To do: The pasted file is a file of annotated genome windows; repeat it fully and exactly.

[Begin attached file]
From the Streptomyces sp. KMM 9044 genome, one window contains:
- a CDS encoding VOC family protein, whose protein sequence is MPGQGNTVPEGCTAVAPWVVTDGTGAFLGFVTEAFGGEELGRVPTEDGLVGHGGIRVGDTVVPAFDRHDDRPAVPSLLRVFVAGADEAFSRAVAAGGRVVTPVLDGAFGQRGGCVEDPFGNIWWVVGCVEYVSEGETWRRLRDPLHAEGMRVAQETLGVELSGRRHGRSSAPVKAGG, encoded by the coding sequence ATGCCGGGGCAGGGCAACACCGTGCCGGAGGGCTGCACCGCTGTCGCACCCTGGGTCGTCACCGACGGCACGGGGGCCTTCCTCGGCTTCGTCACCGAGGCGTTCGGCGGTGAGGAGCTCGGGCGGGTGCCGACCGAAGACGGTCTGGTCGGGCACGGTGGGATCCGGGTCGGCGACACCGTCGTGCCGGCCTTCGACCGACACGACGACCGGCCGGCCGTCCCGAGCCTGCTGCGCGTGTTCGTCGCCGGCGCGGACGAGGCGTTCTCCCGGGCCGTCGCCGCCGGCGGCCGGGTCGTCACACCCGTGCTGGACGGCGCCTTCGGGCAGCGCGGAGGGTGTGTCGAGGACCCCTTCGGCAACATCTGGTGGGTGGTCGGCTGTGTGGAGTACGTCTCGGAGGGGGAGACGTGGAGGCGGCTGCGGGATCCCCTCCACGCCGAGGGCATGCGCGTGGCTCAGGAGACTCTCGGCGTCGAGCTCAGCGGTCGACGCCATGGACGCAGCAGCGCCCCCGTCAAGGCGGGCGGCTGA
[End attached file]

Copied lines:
From the Streptomyces sp. KMM 9044 genome, one window contains:
- a CDS encoding VOC family protein, whose protein sequence is MPGQGNTVPEGCTAVAPWVVTDGTGAFLGFVTEAFGGEELGRVPTEDGLVGHGGIRVGDTVVPAFDRHDDRPAVPSLLRVFVAGADEAFSRAVAAGGRVVTPVLDGAFGQRGGCVEDPFGNIWWVVGCVEYVSEGETWRRLRDPLHAEGMRVAQETLGVELSGRRHGRSSAPVKAGG, encoded by the coding sequence ATGCCGGGGCAGGGCAACACCGTGCCGGAGGGCTGCACCGCTGTCGCACCCTGGGTCGTCACCGACGGCACGGGGGCCTTCCTCGGCTTCGTCACCGAGGCGTTCGGCGGTGAGGAGCTCGGGCGGGTGCCGACCGAAGACGGTCTGGTCGGGCACGGTGGGATCCGGGTCGGCGACACCGTCGTGCCGGCCTTCGACCGACACGACGACCGGCCGGCCGTCCCGAGCCTGCTGCGCGTGTTCGTCGCCGGCGCGGACGAGGCGTTCTCCCGGGCCGTCGCCGCCGGCGGCCGGGTCGTCACACCCGTGCTGGACGGCGCCTTCGGGCAGCGCGGAGGGTGTGTCGAGGACCCCTTCGGCAACATCTGGTGGGTGGTCGGCTGTGTGGAGTACGTCTCGGAGGGGGAGACGTGGAGGCGGCTGCGGGATCCCCTCCACGCCGAGGGCATGCGCGTGGCTCAGGAGACTCTCGGCGTCGAGCTCAGCGGTCGACGCCATGGACGCAGCAGCGCCCCCGTCAAGGCGGGCGGCTGA